• Alan Shoebridge

Why is healthcare so complicated? It starts with failing to agree on what healthcare means

Why is healthcare so difficult in the United States? You could probably write an entire book trying to answer that question and many people have. Working in the industry for more than 20 years, I’ve struggled with that question because there are hundreds of reasons big and small that contribute to the complexity of our system. Yet, one thing has always struck me as a fundamental barrier toward making progress toward a better way: as a country, we do not agree on a simple, common definition of what healthcare is.


In doing some research for this blog post, I came across an article from 1990 that is titled “Americans' Views on Health Care: A Study in Contradictions.” More than 30 years later, we remain in the same situation. We're deeply conflicted on what having healthcare really means.


Let me explain why in this quick video:



Improving and simplifying healthcare is a tall order when you can’t get past whether healthcare is a human right that society should support for everyone with public funding. This survey data from HealthPocket illustrates that problem:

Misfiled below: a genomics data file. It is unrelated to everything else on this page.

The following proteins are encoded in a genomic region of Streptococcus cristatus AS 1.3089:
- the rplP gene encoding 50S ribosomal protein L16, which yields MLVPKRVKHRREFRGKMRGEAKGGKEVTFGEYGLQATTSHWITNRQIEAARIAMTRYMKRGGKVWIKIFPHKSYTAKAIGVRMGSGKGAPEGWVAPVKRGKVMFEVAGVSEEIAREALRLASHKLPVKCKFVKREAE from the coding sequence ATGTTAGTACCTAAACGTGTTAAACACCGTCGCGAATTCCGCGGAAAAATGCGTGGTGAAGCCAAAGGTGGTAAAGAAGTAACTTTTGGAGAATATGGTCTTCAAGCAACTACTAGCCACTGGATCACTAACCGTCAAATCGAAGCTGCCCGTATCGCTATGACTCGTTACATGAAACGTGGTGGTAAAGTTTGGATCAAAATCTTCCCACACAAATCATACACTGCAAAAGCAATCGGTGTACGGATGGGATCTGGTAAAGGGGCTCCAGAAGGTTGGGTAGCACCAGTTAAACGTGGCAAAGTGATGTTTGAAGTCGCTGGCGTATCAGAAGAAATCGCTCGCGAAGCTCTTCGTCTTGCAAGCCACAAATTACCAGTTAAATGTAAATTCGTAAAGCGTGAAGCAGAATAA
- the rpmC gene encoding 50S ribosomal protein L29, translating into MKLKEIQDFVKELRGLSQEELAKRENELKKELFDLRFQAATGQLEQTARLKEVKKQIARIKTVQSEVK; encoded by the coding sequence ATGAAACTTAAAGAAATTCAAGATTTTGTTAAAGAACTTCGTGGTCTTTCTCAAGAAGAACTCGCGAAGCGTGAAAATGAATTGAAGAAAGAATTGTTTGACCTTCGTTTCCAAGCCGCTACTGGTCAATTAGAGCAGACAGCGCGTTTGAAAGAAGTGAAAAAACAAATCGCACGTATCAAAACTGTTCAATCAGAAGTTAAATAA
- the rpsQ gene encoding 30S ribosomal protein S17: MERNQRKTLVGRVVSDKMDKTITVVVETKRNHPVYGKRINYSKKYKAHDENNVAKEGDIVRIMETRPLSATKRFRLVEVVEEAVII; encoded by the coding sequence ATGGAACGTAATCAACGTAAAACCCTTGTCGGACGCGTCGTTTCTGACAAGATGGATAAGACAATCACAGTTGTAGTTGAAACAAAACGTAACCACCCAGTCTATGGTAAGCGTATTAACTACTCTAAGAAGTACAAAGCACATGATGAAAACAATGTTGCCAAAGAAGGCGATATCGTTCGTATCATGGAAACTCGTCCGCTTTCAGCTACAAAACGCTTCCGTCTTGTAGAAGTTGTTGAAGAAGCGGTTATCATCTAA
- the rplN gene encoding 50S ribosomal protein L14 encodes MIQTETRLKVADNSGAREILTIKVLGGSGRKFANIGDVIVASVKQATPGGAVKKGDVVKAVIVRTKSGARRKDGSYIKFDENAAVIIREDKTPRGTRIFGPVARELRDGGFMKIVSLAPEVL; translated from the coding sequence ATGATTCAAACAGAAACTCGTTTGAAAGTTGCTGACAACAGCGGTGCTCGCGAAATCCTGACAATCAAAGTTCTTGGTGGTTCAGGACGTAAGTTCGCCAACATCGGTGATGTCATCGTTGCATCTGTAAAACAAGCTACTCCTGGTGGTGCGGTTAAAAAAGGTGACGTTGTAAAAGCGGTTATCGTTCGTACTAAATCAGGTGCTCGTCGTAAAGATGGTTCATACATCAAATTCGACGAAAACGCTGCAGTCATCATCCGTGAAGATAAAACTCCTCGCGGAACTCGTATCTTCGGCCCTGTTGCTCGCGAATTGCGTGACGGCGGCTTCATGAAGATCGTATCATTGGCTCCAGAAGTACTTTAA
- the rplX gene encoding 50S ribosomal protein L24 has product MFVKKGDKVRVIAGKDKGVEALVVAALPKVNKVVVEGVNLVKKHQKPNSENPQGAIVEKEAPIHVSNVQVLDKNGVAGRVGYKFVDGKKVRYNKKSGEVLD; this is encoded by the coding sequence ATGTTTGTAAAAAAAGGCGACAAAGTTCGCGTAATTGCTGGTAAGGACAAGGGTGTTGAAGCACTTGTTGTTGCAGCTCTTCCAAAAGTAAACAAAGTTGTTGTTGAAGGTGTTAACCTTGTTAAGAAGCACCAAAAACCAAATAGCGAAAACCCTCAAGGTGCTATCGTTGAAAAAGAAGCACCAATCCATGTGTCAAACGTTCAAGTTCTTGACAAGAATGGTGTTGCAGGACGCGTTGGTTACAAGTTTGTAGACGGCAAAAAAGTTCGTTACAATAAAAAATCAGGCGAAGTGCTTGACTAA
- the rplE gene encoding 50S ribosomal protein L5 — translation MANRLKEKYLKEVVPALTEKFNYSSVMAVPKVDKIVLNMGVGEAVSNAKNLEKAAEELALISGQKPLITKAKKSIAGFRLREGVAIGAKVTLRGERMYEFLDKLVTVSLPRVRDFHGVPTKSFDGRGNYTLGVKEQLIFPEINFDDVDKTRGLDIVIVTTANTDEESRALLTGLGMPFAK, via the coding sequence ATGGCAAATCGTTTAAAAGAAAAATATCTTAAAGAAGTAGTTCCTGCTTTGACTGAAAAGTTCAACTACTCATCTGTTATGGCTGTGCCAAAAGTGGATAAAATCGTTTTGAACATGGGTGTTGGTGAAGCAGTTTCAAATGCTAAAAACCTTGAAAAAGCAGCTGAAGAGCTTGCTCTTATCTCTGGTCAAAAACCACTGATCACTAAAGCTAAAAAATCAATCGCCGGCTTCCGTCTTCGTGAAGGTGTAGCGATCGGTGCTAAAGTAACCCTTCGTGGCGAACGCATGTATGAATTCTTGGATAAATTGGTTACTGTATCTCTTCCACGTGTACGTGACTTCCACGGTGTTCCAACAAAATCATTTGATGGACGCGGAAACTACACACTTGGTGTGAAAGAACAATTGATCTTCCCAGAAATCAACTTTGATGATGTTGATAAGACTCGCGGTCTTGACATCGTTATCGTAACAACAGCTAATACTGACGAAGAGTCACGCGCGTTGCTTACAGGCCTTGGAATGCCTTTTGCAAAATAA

So, 70% agree that health insurance (the gateway to getting care in the U.S.) is a human right, but only 35% of Americans feel strongly enough about that to pay for the costs to provide it. And of those who would pay, the vast majority would only be willing to spend $50. In 2022, $50 doesn’t buy much in the way of care.


Gallup’s historical data points out that sentiment hasn't fundamentally changed much since 2001:



Where do we go from here?


Until we can more definitively agree on exactly what healthcare is at it's core – a product, an employment benefit or a guaranteed right – we’ll be stuck making incremental changes that bring only minor improvements.


That’s not a pretty reality, but we need to be honest about what’s holding back more expansive change.


And factors like price transparency, technology and new entrants into the industry will not be able to to make sweeping changes to a system that's core elements are in dispute among many parts of the society it is supposed to serve.


I don't know if we'll reach a definitive conclusion in the next decade, but it's the national discussion we need to have.

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